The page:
Menzies Art Brands



The view towards Hobart across the Derwent River from Bellerive was popular amongst Tasmanian artists in the 19th century. The same view appears in major works by Henry Gritten (1818-1873), Knud Bull (1811-1889) and Eugne von Gurard (1812-1901). For Haughton Forrest, who arrived in Tasmania in 1876, the view of majestic Mount Wellington with bustling Hobart below it was an ideal subject. An established painter before his arrival, Forrest had painted similar scenes in the English Lake district, and of the coast of Ireland, Scotland and France. Coastal landscape was Forrests specific and lifelong interest, and for the remainder of his long and productive life, Tasmania provided him with the ideal environment to develop this interest.

Forrest painted several versions of this subject. Although his work is generally finely painted and carefully composed, his treatment allowed for considerable variation in mood, which could range from the topographical to the Romantic. Perhaps his best known treatment of this subject, his large Hobart Town with Mount Wellington in the Background of 1882, for example, is a close focus view of the Hobart waterfront with individual ships and buildings clearly identifiable. It represents an important historical document. Forrests smaller Hobart, on the other hand, uses repoussoir foreground elements: trees, a headland, figures and boats going about their business to frame the central landscape and to create an altogether more picturesque tableau. Forrest is best known for his dramatic marine paintings, typically showing stormy shipwrecks with rescue vessels off a rocky coastline these works are almost photographically1 accurate in regard to the ships fittings and riggings, even if they do not always represent actual coastline or specific events. Although he went to some lengths to ensure the correctness of Mount Wellington and Hobart from the Eastern Shore, he also enlivened the scene through the extensive use of incidental human activity. In the background, we see smoke rising from chimneys in Sandy Bay and ships coming and going across the harbour. The foreground is populated with a number of small figures: we can see a man seated in the boat in in the foreground and to the right, a small group of youths fishing off the rocks. A figure standing next to the solitary tree in the centre of the composition appears to be gazing directly at us, while behind him two further figures appear to be engaged in an animated conversation.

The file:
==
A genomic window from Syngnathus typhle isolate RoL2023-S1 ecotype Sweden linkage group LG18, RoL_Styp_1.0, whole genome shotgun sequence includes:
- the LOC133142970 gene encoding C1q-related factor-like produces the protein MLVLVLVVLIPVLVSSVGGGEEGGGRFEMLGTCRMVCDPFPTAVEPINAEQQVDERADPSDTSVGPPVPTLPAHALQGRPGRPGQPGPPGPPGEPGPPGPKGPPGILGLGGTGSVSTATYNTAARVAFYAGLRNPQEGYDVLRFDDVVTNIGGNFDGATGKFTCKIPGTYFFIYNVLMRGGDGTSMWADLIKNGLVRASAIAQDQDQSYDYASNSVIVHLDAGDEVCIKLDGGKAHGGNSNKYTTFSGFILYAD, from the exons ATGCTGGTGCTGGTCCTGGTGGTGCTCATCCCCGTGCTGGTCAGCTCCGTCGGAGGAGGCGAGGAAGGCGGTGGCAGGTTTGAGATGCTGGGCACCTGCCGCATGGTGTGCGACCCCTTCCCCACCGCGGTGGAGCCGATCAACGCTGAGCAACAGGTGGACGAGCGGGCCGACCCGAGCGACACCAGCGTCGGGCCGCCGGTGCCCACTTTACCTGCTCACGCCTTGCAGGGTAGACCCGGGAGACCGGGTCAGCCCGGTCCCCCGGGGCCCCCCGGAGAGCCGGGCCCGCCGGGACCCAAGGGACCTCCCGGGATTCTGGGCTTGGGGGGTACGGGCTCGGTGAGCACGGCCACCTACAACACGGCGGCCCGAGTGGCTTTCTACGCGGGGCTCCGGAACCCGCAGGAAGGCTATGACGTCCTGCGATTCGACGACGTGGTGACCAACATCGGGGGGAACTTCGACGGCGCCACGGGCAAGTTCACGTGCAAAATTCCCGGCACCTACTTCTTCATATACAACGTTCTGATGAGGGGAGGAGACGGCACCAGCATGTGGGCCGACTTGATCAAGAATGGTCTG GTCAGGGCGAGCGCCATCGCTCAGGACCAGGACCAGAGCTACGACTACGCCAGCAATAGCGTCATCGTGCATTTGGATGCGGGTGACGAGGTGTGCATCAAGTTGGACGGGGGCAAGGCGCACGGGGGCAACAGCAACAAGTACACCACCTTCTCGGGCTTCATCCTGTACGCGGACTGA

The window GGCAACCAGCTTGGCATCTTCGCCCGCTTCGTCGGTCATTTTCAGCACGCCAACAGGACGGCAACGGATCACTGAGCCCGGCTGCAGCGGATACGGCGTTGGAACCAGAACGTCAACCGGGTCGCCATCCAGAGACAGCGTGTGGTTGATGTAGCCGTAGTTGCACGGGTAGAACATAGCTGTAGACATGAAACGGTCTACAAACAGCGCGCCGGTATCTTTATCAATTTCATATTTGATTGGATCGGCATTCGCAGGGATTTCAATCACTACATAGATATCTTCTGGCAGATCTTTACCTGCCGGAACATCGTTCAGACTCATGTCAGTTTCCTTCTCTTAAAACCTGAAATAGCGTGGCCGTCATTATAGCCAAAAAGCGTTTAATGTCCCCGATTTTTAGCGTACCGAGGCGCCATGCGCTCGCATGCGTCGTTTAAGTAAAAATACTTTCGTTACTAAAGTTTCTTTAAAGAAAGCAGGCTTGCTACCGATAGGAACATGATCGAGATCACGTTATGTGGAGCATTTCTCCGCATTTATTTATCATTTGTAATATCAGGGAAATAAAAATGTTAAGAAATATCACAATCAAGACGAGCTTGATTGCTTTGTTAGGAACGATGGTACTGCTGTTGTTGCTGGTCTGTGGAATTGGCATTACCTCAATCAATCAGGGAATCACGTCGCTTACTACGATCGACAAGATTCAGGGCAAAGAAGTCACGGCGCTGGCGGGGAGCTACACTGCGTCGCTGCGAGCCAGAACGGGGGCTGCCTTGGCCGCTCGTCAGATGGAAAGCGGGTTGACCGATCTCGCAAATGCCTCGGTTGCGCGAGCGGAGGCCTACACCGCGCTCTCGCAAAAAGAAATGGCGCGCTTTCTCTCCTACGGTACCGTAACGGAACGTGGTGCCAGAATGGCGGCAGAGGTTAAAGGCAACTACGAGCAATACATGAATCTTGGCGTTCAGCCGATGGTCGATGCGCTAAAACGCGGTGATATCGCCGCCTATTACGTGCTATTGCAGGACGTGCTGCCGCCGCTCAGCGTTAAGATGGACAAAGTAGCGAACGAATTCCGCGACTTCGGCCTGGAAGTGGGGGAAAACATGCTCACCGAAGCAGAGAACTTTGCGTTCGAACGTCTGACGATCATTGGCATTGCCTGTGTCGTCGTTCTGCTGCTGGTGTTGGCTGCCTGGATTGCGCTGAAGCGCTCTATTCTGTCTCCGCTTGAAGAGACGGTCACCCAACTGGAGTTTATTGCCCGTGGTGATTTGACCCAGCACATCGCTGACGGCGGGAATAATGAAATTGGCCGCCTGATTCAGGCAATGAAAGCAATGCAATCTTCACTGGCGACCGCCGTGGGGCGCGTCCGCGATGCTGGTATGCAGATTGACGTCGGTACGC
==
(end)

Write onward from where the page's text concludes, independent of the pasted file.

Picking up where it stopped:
By neatly blending the picturesque and the factual, Haughton Forrest created an enduring record that continues to engage viewers interested in the history of a place as well as people who lived ordinary lives there.

1. Bonyhady,T., Australian Colonial Paintings in the Australian National Gallery, Oxford University Press, Melbourne, 1986, pp.104-5

Timothy Abdallah

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